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I have had the fortune of working on a number of rewarding film and video projects from independent features to documentaries, talk shows and consumer campaigns.   Each project has been its own reward and offered creative and technological challenges that have thankfully proved successful. As a result, I am approached by various industries to produce and direct projects for just about every screen.

With each project I am often given a creative objective or marketing task. As with any medium there is no easy answer for execution and rarely do I make the decision alone. There are talented cinematographers and technologists who understand the emerging formats and the advancing post process who I am fortunate to collaborate with. More often than not the process involves me designing a desired result wherein my invaluable crew helps determine the best way to execute it. From a video standpoint there has never been a better time to work in the medium. The technology is within reach of anyone (for better and worse) and you can push creative boundaries to new limits. Unfortunately, as technology is evolving at an ever increasing pace clients are requesting to do more and more for less and less.

Video as a technology offers a specific way to tell a story and spread a message. As it becomes easier and more readily available to produce it creates a very specific problem. I call it the “my nephew can shoot this on his iphone” syndrome. Sure mobile cameras have killed the Flip camera (thankfully), but it doesn’t mean anyone can “point and shoot”. As an artist, (and someone who handed NYU film school a small fortune) I feel a dedication to the craft. Beyond that dedication I carry a weighted responsibility and understanding of the importance of producing video correctly. I could easily discuss the number of clients who have asked to produce videos with flip cameras, over skype or on iphones, however, I still cannot figure out why. Sure it may be perceived as being cheaper, but really? Isn’t audio a major concern in an interview? Isn’t exposure a necessity for capturing the essence of your subject or is silhouette shooting the new art form? There are no shortcuts; there are no cheap avenues without sacrifice. I wish I could call every other vendor and ask them what they are thinking when they say “yes” to these requests. I wish I could speak with every client who is soon saddled with extravagant post expenses to fix their skype or flip footage. The truth is YouTube and our acceptance of America’s Funniest Home Videos has contributed to the breakdown of quality in our industry. (In March Google purchased a tech company to improve quality of YouTube videos which is hopefully a sign of good things to come for consumer quality acceptance.)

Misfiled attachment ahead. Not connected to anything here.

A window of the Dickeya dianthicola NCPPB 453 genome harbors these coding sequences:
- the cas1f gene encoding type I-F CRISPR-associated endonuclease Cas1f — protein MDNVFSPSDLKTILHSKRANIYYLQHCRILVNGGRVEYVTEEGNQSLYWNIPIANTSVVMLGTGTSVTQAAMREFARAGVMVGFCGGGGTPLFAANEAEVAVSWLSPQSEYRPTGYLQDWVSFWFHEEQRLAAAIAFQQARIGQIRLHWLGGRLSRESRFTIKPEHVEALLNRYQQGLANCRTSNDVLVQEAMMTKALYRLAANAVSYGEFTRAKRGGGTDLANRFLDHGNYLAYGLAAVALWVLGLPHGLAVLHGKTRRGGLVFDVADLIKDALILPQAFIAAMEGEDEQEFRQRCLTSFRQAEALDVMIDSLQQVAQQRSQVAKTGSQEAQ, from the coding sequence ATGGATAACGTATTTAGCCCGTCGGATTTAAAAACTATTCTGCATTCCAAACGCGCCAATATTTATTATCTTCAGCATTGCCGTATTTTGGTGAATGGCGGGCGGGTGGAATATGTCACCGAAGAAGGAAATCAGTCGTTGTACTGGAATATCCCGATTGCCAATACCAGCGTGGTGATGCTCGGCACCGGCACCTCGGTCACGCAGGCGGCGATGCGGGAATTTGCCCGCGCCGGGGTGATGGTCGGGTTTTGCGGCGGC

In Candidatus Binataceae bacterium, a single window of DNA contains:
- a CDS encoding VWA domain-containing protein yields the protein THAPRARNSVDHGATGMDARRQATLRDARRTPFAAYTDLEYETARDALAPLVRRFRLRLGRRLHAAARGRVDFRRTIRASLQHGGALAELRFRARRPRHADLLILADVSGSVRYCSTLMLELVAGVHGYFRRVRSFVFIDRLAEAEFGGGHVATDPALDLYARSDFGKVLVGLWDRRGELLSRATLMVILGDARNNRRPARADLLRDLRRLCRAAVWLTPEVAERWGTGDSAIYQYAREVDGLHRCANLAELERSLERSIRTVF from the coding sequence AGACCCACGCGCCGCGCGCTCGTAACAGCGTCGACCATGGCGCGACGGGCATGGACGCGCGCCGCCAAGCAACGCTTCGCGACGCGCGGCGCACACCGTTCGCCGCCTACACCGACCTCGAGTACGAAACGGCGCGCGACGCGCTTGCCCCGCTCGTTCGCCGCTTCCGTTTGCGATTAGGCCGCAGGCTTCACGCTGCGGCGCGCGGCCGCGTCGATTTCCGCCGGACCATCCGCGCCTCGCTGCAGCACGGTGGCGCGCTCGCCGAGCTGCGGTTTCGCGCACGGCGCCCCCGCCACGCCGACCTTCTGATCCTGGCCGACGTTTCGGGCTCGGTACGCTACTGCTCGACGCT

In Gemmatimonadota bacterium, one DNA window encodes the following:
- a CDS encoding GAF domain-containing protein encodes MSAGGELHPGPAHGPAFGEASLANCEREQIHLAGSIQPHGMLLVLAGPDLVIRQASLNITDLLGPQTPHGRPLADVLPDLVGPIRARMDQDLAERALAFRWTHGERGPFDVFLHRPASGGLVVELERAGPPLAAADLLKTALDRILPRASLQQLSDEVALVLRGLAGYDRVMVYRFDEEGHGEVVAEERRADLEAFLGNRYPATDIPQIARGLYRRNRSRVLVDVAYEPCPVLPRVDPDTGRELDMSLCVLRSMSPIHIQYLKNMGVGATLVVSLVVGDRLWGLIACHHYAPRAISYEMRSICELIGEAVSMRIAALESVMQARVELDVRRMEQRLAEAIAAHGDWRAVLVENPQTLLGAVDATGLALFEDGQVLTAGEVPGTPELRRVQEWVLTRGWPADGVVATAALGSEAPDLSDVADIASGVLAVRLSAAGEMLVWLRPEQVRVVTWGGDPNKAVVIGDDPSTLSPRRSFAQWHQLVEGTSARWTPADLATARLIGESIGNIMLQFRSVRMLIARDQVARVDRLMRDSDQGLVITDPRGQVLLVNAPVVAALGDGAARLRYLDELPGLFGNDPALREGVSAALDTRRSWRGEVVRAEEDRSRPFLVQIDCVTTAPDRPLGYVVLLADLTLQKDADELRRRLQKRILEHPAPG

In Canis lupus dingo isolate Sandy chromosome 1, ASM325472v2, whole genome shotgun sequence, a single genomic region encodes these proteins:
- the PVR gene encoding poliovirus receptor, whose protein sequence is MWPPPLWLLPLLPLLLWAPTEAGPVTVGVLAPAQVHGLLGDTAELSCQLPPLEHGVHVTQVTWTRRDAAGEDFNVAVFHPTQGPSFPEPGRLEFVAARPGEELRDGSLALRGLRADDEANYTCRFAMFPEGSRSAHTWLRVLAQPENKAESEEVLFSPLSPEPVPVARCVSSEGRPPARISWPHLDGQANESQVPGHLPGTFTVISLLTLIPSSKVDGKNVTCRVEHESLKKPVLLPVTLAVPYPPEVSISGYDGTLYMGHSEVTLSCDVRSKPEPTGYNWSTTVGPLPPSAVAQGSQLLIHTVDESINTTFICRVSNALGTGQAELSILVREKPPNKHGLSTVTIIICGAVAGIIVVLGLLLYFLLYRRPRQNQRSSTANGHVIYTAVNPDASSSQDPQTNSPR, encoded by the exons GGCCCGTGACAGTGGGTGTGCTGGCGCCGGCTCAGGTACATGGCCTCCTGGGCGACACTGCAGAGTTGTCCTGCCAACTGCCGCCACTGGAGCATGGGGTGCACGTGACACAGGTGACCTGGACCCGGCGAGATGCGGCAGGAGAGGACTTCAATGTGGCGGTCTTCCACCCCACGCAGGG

I have been asked to meet with companies to talk on this subject. I have been asked to outline my opinions on how to produce a strong video and how to capture a subject in a way that will reach and engage an audience. Each time I have the same response. Do it right, or not at all. If a client is going to spend a dollar on a video they should understand where that dollar is going to go, how it will affect future dollars and how it will impact results.

If a client is looking to shoot video, I ask two questions. The first is “what is the story you want to tell?”. The second is “what else can you capture in that time?”. For example how will still photography enhance the project? How may additional audio extend your campaign? and how will the video be used (not just tomorrow, but a year from now)? It is important to think about not just your desired results, but the greater possibilities for it. There are certain aspects of video that you can control and it is important that before you begin a project, whether as a vendor or client, that you plan accordingly. Think big, and then allow yourself to proceed with small steps. The problems with many projects result from small thinking and shortcutting expenses without analyzing the impact.

As you embark on your next project take a moment to think objectively. Examine your costs and your desired results, and then think about what else you can accomplish. Lastly, before you unplug the USB charger on your Flip, remember your efforts need results. So, Think Big Picture. In the end tell your story and do it right or not at all.

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